If you aren't familiar with annual gomphrena flowers, there are several reasons to get to know this low care landscape plant. Children love to pluck the cheerful flowering globes of gomphrena in the garden, as the spiky puffs have that tactile appeal. Butterflies are also drawn to the purple, pink, white, or red flowers of the globe amaranth, but deer tend to pass them by. Globe amaranth flowers are excellent candidates for drying for potpourri and crafts, but they’re just as nice from the cutting garden for fresh flower arrangements.
Don’t be surprised if you find that the cut flowers have started to root in the vase when you discard your flower arrangement; that’s how easy these plants are to grow.
Like other members of the Amaranthaceae family, globe amaranth (Gomphrena globosa) can grow as an annual in any frost-free zone, but grows best in areas with hot summers. Depending on the variety, you can expect the plants to achieve a height of one to three feet, with a width of about a foot.
Globe amaranth grows best in full sun to partial shade. Too much shade reduces blooming and makes plants lanky. Gomphrena grows well in average garden soil to slightly sandy soil. Plants still bloom in heavy clay but height may be somewhat stunted. Globe amaranth tolerates wet or dry conditions, but don’t plant in areas with standing water.
You can start globe amaranth from seed, but the plants take about eight weeks from seed to flower, so start seeds indoors in late winter for earliest blooms.
Plant many more seeds than you you need, as germination rates are low. You may increase your germination success by using an electric heat mat. Don't worry about spending money to buy enough seeds for your flowerbed, it’s easy to collect seed from globe amaranth flowers at the end of the growing season; you can find a seed at the base of each petal.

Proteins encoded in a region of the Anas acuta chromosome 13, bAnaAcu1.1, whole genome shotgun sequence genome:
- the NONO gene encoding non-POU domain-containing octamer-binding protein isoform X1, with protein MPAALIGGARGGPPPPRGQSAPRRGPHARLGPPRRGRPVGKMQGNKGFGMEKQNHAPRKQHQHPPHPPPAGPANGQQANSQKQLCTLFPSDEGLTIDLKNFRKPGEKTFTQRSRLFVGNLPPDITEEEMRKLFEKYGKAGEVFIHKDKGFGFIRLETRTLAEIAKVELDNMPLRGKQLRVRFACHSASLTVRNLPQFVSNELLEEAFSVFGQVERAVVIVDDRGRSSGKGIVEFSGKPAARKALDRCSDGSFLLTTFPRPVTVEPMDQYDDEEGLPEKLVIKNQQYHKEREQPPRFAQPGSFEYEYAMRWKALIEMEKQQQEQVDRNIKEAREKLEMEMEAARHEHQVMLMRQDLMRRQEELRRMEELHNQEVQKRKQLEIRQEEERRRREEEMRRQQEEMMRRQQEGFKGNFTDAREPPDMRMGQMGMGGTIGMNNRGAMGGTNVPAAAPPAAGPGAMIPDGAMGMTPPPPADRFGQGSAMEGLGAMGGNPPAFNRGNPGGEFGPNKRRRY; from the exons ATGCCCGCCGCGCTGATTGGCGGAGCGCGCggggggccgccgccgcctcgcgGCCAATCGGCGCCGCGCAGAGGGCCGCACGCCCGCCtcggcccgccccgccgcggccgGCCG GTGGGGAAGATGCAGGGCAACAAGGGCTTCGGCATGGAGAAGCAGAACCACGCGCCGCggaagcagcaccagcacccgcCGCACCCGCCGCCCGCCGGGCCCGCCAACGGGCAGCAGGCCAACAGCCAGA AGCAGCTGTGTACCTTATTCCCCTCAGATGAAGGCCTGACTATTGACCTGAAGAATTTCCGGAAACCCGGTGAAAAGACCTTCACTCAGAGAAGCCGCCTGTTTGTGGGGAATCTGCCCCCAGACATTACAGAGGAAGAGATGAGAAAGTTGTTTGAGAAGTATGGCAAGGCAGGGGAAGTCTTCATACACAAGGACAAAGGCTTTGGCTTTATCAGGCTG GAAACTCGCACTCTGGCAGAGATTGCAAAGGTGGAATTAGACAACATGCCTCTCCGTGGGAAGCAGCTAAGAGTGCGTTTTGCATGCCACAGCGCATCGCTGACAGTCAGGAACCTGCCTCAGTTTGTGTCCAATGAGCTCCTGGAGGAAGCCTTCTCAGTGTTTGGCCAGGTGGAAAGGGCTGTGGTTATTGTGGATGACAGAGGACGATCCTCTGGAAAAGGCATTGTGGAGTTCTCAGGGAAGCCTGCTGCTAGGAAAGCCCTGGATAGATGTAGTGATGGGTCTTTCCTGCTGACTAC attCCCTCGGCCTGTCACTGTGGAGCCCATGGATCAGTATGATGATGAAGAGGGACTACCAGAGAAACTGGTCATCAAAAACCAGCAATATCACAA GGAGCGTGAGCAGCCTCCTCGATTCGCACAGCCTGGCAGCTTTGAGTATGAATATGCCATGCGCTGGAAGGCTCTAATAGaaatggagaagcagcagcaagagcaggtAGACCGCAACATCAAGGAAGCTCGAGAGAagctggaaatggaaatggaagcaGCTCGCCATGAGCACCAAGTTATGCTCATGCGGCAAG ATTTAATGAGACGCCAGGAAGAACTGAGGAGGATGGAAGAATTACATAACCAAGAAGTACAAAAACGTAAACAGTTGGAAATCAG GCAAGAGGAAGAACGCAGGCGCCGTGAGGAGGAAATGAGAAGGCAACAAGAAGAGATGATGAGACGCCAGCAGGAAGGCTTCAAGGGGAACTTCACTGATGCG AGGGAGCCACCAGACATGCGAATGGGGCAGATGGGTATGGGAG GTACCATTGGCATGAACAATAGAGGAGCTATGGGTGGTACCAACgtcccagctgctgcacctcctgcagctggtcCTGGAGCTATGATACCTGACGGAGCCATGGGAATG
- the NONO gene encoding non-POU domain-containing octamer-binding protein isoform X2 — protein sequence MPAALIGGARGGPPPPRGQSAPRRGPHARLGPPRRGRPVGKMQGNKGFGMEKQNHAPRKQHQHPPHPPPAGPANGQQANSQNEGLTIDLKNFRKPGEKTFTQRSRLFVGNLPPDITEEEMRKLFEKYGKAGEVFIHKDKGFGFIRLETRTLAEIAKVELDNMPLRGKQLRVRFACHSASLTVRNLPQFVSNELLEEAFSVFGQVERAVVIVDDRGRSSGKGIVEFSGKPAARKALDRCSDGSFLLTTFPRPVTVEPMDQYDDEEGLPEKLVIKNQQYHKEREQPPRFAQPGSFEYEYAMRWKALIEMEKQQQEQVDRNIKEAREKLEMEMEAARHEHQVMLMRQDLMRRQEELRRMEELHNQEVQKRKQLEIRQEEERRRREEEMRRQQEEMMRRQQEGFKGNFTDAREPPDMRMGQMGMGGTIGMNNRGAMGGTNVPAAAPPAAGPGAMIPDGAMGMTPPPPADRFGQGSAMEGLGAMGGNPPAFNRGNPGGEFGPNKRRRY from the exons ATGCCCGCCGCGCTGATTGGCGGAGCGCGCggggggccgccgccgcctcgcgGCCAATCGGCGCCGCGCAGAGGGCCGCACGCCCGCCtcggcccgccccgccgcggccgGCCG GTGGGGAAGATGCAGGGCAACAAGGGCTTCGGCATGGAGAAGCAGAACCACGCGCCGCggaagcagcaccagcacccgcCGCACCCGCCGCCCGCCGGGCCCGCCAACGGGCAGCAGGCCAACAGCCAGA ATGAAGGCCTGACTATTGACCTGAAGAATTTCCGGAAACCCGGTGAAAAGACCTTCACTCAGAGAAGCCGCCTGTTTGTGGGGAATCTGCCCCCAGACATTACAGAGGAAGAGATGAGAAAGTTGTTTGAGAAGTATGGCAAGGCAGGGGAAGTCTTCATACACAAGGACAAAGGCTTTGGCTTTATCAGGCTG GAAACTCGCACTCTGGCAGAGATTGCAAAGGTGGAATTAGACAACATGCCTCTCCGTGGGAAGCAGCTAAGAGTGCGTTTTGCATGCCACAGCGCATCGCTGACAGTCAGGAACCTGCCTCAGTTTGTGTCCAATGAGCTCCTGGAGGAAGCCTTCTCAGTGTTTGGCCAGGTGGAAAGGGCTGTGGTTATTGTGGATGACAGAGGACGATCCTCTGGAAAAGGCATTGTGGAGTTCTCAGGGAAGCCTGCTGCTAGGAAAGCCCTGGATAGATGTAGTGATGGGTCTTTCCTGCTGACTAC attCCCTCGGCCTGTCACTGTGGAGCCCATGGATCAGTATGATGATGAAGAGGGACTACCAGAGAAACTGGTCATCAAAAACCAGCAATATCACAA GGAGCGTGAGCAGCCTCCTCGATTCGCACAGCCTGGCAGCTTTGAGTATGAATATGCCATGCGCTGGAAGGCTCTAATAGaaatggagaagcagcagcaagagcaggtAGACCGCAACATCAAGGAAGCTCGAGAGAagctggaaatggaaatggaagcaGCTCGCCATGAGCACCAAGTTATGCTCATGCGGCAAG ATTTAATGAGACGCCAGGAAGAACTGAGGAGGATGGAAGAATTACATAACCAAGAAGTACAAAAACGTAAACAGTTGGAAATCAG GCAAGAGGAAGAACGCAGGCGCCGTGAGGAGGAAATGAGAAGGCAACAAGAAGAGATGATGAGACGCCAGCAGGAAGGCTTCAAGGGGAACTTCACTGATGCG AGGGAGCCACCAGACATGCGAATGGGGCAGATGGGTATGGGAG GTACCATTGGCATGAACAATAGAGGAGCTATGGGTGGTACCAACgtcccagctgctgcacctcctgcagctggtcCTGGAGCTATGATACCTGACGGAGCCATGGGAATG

Globe amaranth is a low maintenance flower. The plants are light feeders, and if you mulch them with compost, you won’t need to fertilize them at all. Gomphrena is virtually pest-free, but mildew can sometimes be a problem on crowded plants. Globe amaranth will bloom freely throughout the season without deadheading, but you will probably want to add some of these long-lasting blooms to your vase, so shear away.
You can find many uses for this tidy annual in your flower garden. Plant globe amaranth at the front or middle of the flower border, where it shines as a companion alongside flowers with similar growing requirements, like zinnias and celosia.
Globe amaranth works well in container gardens as a tall accent plant. Combine it with a mounding plant like vinca, and a trailing plant like petunias for a full, lush look. Include globe amaranth in your butterfly garden, or grow globe amaranth with other flowers that you can dry for crafts, like paper daisy or statice.
- All Around Purple: Compact with rich magenta blooms
- Bicolor Rose: Deep lavender flowers with a white cap; one of the taller varieties at 3 feet
- Lavender Lady: Dusky pink flowers pair well with white or pastel flowers
- QIS Formula Mix: Includes white flowers, which resemble the common clover too closely for some gardeners
- Strawberry Fields: Bright red poms on 3-foot plants